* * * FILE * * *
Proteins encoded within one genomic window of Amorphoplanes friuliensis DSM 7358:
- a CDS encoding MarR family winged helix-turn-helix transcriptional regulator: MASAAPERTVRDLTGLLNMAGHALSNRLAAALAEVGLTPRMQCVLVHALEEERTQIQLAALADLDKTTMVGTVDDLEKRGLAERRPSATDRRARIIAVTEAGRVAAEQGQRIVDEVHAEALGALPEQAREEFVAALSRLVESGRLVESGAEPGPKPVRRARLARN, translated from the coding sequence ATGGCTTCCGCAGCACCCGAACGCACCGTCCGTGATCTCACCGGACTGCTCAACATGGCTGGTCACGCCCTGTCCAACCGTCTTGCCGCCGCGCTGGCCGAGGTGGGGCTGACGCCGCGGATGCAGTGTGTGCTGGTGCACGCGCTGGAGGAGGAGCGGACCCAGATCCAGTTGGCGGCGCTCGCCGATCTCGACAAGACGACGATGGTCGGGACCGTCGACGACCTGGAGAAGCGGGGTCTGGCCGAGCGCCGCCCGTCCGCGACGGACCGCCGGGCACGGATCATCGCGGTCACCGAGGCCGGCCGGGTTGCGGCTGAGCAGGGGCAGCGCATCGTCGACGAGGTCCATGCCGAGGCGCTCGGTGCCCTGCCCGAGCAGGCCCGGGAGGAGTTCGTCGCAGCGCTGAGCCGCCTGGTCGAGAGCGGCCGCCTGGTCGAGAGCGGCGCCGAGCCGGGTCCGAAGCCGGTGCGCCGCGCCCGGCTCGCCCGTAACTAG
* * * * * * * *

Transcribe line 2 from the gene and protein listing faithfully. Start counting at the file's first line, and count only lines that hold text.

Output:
- a CDS encoding MarR family winged helix-turn-helix transcriptional regulator: MASAAPERTVRDLTGLLNMAGHALSNRLAAALAEVGLTPRMQCVLVHALEEERTQIQLAALADLDKTTMVGTVDDLEKRGLAERRPSATDRRARIIAVTEAGRVAAEQGQRIVDEVHAEALGALPEQAREEFVAALSRLVESGRLVESGAEPGPKPVRRARLARN, translated from the coding sequence ATGGCTTCCGCAGCACCCGAACGCACCGTCCGTGATCTCACCGGACTGCTCAACATGGCTGGTCACGCCCTGTCCAACCGTCTTGCCGCCGCGCTGGCCGAGGTGGGGCTGACGCCGCGGATGCAGTGTGTGCTGGTGCACGCGCTGGAGGAGGAGCGGACCCAGATCCAGTTGGCGGCGCTCGCCGATCTCGACAAGACGACGATGGTCGGGACCGTCGACGACCTGGAGAAGCGGGGTCTGGCCGAGCGCCGCCCGTCCGCGACGGACCGCCGGGCACGGATCATCGCGGTCACCGAGGCCGGCCGGGTTGCGGCTGAGCAGGGGCAGCGCATCGTCGACGAGGTCCATGCCGAGGCGCTCGGTGCCCTGCCCGAGCAGGCCCGGGAGGAGTTCGTCGCAGCGCTGAGCCGCCTGGTCGAGAGCGGCCGCCTGGTCGAGAGCGGCGCCGAGCCGGGTCCGAAGCCGGTGCGCCGCGCCCGGCTCGCCCGTAACTAG